View Full Version : [ubuntu] Why should I use gksudo gedit instead of sudo gedit

June 30th, 2009, 01:50 PM
Hello, I have Ubuntu 9.04.

I edit configuration files while I'm setting up Ubuntu.
I see much advice to use "gksu gedit" or "gksudo gedit" to edit files. But also "sudo gedit" works just fine too.

Please explain why there are three options and which is the recommended option and why.

PS what would it be in Kubuntu. I note that "sudo kate" works in my Kubuntu. Should I be using like "kdesu kate"?


June 30th, 2009, 01:52 PM
Why to use gksudo (http://www.psychocats.net/ubuntu/graphicalsudo).

gksu and gksudo are effectively the same thing. And yes, kdesu for KDE.

June 30th, 2009, 01:53 PM
From the manual page of gksudo & gksu:

This manual page documents briefly gksu and gksudo

gksu is a frontend to su and gksudo is a frontend to sudo. Their pri-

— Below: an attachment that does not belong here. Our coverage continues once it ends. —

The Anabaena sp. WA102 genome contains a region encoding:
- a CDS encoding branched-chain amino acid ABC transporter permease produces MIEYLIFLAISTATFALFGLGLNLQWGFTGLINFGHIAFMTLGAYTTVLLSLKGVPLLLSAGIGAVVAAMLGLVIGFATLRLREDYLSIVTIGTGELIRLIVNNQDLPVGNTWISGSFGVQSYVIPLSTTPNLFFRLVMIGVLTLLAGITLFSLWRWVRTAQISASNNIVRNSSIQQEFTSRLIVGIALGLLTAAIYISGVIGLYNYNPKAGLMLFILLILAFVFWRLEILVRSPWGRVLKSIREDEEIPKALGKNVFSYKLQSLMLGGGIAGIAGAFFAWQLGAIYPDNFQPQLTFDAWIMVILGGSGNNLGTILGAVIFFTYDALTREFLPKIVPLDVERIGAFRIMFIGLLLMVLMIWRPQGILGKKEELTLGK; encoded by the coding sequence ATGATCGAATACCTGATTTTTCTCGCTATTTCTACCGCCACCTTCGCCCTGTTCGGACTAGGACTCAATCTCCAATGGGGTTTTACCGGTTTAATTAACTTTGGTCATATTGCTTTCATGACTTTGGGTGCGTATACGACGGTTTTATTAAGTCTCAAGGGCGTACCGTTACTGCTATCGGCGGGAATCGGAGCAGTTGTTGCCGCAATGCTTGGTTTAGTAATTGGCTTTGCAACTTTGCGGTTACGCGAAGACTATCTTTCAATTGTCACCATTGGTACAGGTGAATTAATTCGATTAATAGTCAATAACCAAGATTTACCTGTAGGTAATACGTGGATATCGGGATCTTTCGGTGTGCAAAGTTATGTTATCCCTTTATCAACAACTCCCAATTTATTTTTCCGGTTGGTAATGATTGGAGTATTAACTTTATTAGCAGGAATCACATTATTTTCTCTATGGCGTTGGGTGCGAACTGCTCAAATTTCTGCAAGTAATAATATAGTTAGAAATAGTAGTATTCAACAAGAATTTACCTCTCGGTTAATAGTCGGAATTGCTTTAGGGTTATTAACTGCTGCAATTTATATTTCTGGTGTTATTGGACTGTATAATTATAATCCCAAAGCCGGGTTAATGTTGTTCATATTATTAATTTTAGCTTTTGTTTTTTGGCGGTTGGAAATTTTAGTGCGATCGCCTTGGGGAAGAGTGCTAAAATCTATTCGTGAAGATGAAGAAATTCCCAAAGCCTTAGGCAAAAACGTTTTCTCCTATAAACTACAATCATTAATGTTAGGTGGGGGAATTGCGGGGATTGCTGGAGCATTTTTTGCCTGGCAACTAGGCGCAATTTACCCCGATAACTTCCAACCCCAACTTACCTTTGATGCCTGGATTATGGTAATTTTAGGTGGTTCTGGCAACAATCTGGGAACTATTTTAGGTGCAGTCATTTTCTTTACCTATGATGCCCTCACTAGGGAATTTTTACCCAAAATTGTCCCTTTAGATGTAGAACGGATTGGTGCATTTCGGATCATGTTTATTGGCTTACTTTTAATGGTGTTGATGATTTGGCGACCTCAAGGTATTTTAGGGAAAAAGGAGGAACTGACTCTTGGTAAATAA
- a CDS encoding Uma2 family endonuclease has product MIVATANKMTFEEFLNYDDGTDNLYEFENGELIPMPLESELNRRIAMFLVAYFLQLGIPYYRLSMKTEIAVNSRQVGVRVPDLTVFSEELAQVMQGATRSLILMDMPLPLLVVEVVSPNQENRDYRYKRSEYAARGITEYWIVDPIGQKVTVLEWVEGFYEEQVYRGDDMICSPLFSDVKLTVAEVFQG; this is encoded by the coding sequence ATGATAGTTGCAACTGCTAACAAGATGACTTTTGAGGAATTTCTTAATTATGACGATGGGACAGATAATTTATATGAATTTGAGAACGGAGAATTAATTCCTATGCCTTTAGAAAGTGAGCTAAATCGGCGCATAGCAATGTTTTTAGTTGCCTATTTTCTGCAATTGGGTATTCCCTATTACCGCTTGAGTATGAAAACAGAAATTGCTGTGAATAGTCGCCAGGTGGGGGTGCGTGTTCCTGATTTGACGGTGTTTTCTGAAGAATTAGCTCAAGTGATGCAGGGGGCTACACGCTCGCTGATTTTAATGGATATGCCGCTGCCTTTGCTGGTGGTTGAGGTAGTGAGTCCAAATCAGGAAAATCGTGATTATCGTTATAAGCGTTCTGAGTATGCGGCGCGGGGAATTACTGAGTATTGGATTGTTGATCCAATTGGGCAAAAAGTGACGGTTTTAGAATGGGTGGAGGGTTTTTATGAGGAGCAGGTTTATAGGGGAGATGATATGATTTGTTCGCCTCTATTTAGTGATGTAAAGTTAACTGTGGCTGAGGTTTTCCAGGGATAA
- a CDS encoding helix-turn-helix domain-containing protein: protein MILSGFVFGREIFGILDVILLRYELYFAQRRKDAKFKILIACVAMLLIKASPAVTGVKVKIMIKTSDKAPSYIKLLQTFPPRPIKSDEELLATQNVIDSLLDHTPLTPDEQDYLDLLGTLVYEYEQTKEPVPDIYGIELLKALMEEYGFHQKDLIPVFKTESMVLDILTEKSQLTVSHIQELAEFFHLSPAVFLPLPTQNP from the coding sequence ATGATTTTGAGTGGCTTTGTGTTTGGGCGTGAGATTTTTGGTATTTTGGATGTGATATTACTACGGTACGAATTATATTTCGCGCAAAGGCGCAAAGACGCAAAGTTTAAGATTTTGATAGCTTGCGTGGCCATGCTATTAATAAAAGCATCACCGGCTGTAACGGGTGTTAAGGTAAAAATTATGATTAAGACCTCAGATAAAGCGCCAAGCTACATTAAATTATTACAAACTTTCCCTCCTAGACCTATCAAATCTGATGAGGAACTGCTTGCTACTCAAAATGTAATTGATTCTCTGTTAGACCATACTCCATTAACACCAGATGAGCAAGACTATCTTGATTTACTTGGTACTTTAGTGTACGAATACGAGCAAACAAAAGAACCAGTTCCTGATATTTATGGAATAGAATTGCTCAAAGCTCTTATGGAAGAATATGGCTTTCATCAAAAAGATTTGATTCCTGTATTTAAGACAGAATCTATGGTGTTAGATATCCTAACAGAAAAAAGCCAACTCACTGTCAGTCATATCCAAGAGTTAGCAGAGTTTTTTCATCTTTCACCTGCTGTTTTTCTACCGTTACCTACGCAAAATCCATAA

mary purpose is to run graphical commands that need root without the
need to run an X terminal emulator and using su directly.

EDIT: Sorry just realised that didn't really answer your question luckily my lack of comprehension was countered by the the response before mine.

June 30th, 2009, 02:03 PM
OK, that all makes sense, in light of the link, thanks.

And I see from "ls -l /usr/bin | grep gksu" that gksudo is now just a pseudonym for gksu in Ubuntu.

So gksu and kdesu for me from now on.

Another little thing laid to rest :)